A new series in Proven by Science — punXoR science textbook reviews!

Juicy quotes
“The behavior of norbornyl systems in solvolytic displacement reactions were suggestive of neighboring-group participation.”
“Attack by acetate at C1 or C2 would be equally likely and would result in equal amounts of enantiomeric acetates.”

ADVANCED ORGANIC CHEMISTRY Francis A. Carey and Richard J. Sundberg

The book is a frighteningly large paperback, about the size and weight of a David Foster Wallace novel and less readable. The cover color borders between inviting fuchsia and cold purple. The text appears to be completely set in Times New Roman, tipoff number one to the gentle reader that this book is serious and traditional. A quick flip through the book reveals all black text on white paper, with no pastels to be found. The paper isn’t even glossy, and all of the pictures — of molecules, spectra, and various reaction mechanisms — are in black and white. What’s up with this? The text is dry, but earnestly written, and the drama of the carbonyl group and its spicy leanings leave enough for the eager student of chemistry (or psychoactive drug experimenter) without necessity on the author’s part to sprinkle in several gratuitous photos of handsome, aloof Werner Heisenberg in his early 20s to hold the reader’s interest. Read this book, and learn important words like “homoaromaticity” and “cyclopropylmethyl singlet diradical” to spout nonchalantly at your office’s next cocktail party to confound and impress your colleagues. Alternately, they’ll just think you’re a pretentious bastard, but they probably thought that already.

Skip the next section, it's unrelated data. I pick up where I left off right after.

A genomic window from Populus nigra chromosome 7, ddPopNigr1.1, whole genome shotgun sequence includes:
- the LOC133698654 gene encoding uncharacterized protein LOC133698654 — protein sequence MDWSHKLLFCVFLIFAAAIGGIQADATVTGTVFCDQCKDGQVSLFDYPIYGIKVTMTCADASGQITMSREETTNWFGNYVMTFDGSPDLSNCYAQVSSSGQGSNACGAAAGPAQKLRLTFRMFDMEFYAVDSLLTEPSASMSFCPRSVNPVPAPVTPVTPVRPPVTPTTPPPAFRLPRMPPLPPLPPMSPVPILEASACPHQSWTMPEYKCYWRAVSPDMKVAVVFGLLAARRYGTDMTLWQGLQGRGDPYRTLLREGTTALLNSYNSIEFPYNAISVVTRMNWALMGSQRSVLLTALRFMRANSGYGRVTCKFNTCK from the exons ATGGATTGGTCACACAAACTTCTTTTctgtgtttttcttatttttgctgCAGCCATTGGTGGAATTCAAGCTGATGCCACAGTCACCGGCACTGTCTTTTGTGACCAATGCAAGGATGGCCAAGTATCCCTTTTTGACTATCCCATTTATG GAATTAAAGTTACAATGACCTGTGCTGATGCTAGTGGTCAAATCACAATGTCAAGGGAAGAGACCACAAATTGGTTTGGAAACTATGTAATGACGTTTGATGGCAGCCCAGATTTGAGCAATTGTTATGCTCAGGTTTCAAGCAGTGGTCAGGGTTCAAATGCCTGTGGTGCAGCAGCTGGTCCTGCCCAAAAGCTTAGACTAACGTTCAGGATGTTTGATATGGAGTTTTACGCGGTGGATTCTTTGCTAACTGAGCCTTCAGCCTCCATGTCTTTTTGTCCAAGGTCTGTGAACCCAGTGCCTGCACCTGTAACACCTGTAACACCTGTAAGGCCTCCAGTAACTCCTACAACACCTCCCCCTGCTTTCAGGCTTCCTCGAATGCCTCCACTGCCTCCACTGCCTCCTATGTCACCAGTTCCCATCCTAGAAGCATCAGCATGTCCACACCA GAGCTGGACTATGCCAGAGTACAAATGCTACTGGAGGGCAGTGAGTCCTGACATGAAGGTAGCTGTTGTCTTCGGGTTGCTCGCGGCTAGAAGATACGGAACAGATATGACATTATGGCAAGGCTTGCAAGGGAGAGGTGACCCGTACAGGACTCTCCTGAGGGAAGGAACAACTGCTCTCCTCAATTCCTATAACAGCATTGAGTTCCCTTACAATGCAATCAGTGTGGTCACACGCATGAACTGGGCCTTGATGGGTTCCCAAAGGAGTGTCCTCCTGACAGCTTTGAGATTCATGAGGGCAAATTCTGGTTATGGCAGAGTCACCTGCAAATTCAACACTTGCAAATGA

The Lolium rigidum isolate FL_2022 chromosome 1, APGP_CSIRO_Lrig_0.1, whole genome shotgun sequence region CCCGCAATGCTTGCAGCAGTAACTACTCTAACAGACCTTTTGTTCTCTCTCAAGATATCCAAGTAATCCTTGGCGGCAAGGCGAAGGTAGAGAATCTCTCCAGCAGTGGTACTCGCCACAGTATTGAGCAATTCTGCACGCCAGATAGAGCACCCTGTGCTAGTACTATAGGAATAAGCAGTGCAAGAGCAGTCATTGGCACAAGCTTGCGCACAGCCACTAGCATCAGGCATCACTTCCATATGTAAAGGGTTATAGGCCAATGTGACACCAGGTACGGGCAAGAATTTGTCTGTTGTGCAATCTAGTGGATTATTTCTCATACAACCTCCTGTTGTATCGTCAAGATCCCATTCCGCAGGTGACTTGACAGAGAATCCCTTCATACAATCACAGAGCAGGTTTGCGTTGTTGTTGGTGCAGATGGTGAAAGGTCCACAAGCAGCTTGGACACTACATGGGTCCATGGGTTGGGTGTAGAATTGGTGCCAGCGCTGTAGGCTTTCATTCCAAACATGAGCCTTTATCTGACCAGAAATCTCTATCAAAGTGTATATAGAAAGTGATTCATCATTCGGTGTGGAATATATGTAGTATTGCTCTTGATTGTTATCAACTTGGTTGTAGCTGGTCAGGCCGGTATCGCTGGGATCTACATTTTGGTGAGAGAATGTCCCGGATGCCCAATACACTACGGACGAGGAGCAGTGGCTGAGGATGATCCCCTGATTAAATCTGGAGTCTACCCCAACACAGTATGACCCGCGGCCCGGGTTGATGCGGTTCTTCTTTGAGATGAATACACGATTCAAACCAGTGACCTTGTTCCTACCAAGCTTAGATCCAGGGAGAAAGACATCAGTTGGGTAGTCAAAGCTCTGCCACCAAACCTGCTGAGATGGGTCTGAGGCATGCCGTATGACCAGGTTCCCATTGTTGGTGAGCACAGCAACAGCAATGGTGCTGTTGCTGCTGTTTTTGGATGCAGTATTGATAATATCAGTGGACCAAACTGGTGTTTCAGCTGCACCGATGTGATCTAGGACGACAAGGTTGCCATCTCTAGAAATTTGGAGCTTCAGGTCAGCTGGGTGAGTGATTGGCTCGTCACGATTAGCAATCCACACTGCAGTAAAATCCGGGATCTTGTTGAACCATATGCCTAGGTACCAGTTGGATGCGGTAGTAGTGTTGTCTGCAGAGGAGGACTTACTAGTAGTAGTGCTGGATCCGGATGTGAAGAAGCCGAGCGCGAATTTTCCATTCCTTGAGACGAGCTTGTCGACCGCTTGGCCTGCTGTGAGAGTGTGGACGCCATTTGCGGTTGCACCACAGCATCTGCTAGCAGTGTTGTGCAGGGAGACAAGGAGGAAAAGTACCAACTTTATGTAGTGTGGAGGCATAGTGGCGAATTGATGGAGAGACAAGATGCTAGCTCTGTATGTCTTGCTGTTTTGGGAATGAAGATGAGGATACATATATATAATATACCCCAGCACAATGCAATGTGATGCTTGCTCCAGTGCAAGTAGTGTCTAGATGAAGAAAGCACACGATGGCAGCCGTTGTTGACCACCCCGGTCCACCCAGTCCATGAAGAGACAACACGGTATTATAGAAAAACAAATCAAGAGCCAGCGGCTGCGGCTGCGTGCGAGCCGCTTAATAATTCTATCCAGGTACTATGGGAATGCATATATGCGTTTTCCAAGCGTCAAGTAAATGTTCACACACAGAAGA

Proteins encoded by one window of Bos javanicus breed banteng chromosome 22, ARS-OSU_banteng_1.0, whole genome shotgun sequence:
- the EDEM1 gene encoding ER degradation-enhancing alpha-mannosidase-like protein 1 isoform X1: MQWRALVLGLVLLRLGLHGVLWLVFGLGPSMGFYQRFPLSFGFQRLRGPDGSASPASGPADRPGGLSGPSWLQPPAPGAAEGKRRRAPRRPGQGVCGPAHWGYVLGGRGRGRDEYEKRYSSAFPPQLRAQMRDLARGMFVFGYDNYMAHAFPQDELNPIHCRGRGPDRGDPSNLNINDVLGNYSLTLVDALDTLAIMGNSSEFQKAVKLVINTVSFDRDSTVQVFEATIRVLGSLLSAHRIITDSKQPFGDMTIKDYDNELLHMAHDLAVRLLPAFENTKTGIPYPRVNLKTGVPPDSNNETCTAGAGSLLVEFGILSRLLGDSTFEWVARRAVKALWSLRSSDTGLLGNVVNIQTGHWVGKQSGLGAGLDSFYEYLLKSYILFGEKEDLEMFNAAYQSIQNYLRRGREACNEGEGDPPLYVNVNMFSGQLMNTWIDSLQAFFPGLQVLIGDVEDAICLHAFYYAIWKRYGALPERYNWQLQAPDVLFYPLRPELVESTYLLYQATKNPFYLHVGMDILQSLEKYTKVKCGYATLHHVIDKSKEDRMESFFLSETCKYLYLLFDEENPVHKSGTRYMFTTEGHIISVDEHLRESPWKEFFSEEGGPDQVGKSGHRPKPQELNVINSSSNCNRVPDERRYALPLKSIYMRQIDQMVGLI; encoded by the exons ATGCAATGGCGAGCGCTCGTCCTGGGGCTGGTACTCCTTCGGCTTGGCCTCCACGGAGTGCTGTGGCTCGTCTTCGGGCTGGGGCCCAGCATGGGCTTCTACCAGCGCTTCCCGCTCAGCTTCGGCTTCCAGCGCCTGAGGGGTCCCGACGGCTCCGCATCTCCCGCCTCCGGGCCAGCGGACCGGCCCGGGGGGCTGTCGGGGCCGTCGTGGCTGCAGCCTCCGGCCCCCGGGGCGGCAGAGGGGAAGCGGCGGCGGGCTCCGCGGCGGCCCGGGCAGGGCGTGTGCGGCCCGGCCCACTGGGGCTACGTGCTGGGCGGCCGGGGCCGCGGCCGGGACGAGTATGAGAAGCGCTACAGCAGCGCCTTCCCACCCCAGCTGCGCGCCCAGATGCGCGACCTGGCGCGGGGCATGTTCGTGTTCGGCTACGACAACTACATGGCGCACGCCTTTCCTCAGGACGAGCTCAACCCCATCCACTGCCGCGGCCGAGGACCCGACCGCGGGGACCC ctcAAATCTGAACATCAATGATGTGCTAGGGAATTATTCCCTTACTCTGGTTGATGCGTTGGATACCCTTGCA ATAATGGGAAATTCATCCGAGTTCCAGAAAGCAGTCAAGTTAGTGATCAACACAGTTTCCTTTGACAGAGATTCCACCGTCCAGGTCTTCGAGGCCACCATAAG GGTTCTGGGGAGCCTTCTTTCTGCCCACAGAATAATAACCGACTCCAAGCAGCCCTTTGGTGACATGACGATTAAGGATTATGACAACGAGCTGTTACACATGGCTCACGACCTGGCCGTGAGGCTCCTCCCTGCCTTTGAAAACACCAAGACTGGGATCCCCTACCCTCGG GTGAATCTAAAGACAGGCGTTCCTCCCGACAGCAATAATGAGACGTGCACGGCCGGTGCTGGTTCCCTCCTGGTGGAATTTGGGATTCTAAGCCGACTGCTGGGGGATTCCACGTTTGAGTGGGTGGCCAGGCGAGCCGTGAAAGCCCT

Rating: 1.5 out of 5 stars.